You are here: Home
/ Publication Information
Title: Black spruce family growth performance under ambient and elevated atmospheric CO2
Author: Johnsen, Kurt H.; Major, John E.
Source: New Forests 15: 271–281
Publication Series: Not categorized
Description: Abstract. Seedlings from 20 families of black spruce (Picea mariana (Mill.) B.S.P.), representing a large range in field productivity, were subjected to a greenhouse retrospective test under ambient (409 ppm – year 1, 384 ppm – year 2) and high (686 ppm – year 1, 711 ppm – year 2) atmospheric CO2 environments. After one and two growth cycles, seedling height and diameter growth significantly increased under elevated CO2. At the end of the experiment, seedlings grown under high CO2 had a mean above-ground dry weight of 48.77 g as compared to 26.36 g for seedlings grown under ambient atmospheric CO2. Families were a significant source of variation for all growth parameters. Although the family x CO2 environment interaction was not a statistically significant source of variation in the analysis of variance, the correlation between greenhouse and 15-year field height growth was weaker (r = 0.29, p = 0.2177) under elevated CO2 compared to ambient CO2 (r = 0.51, p = 0.0223) following the first growth cycle. However, following the second growth cycle, greenhouse-field correlations were similar between the two CO2 environments (ambient CO2: r = 0.55, p = 0.0115; elevated CO2: r = 0.56, p = 0.0101). Thus, with this set of families, growth performance ranking after two years appears relatively stable under ambient and elevated CO2.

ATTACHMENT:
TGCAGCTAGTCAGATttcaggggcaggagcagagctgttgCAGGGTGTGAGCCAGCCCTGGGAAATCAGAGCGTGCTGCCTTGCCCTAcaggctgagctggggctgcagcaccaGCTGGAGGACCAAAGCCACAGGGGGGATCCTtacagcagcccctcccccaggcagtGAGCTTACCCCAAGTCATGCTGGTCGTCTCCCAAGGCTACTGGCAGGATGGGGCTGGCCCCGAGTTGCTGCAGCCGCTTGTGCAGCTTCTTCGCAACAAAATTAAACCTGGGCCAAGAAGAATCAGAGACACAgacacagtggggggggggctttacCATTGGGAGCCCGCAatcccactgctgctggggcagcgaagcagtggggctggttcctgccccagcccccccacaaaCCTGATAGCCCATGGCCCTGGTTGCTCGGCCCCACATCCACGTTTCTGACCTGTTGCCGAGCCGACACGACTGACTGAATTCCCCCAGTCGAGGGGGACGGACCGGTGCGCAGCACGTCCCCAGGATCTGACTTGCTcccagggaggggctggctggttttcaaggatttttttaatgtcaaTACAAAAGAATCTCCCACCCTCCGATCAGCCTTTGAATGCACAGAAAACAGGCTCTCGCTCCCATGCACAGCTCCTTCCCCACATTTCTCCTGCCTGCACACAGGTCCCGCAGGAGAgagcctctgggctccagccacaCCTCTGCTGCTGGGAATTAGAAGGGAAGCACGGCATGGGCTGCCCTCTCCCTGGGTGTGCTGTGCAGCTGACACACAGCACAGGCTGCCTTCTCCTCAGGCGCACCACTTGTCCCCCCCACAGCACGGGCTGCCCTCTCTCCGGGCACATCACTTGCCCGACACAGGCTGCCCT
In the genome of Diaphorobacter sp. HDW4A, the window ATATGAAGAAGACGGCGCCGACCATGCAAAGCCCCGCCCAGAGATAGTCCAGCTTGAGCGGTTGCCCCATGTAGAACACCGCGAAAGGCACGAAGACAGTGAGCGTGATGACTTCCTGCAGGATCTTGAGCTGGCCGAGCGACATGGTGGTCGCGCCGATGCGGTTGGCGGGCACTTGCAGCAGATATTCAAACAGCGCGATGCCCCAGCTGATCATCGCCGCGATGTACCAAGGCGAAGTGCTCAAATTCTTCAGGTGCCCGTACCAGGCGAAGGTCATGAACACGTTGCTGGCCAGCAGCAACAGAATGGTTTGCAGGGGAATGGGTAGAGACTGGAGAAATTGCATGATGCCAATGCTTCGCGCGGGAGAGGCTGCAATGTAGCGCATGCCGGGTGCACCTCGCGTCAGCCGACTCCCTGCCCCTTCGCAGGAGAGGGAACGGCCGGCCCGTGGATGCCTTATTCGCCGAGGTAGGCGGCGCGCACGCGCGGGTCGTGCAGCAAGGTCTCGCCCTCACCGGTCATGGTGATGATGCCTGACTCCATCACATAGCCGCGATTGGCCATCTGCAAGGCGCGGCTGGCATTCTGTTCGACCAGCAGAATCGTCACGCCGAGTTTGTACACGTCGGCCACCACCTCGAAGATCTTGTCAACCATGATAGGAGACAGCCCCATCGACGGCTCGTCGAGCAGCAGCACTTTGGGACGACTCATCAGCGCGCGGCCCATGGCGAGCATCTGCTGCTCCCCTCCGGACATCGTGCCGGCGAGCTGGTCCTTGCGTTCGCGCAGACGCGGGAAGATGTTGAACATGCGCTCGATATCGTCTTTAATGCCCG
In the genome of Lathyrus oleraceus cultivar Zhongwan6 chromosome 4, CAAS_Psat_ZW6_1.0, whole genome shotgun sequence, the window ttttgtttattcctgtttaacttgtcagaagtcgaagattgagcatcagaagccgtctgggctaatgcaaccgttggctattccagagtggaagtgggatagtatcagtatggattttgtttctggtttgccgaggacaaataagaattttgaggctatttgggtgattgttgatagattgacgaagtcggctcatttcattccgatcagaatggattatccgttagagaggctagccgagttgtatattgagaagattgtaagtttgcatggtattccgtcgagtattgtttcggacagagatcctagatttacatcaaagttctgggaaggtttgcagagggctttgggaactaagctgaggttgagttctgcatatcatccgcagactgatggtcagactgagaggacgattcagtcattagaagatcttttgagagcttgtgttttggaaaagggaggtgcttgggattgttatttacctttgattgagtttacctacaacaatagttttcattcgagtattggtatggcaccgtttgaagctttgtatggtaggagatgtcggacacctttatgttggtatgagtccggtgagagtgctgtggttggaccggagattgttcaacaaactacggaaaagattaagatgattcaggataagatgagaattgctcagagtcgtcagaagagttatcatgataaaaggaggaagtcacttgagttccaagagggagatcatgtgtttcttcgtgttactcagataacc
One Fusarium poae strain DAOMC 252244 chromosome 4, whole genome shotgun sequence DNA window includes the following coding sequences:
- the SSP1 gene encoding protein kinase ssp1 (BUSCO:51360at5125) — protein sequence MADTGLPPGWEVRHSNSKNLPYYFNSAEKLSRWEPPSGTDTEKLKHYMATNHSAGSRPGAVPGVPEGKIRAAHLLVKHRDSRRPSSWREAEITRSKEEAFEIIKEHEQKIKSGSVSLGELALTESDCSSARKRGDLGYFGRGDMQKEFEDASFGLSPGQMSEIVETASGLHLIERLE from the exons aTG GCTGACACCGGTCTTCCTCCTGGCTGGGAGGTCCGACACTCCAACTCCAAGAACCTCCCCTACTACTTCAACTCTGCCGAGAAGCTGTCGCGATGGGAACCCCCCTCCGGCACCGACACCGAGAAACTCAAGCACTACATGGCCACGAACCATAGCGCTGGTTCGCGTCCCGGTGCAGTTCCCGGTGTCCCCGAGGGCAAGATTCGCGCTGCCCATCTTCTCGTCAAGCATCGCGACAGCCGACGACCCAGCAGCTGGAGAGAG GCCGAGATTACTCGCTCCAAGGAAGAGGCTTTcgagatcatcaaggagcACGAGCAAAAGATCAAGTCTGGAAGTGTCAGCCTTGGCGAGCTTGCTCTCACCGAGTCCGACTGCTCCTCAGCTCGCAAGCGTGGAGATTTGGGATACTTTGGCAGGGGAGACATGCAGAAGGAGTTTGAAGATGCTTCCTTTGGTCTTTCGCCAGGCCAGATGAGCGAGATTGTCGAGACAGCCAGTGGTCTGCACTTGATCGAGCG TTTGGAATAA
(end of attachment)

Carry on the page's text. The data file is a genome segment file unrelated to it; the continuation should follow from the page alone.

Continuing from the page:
Keywords: early selection, genotype x environment interaction, growth, retrospective, seedling
- We recommend that you also print this page and attach it to the printout of the article, to retain the full citation information.
- This article was written and prepared by U.S. Government employees on official time, and is therefore in the public domain.
XML: View XML
Johnsen, Kurt H.; Major, John E. 1998. Black spruce family growth performance under ambient and elevated atmospheric CO2. New Forests 15: 271–281
Get the latest version of the Adobe Acrobat reader or Acrobat Reader for Windows with Search and Accessibility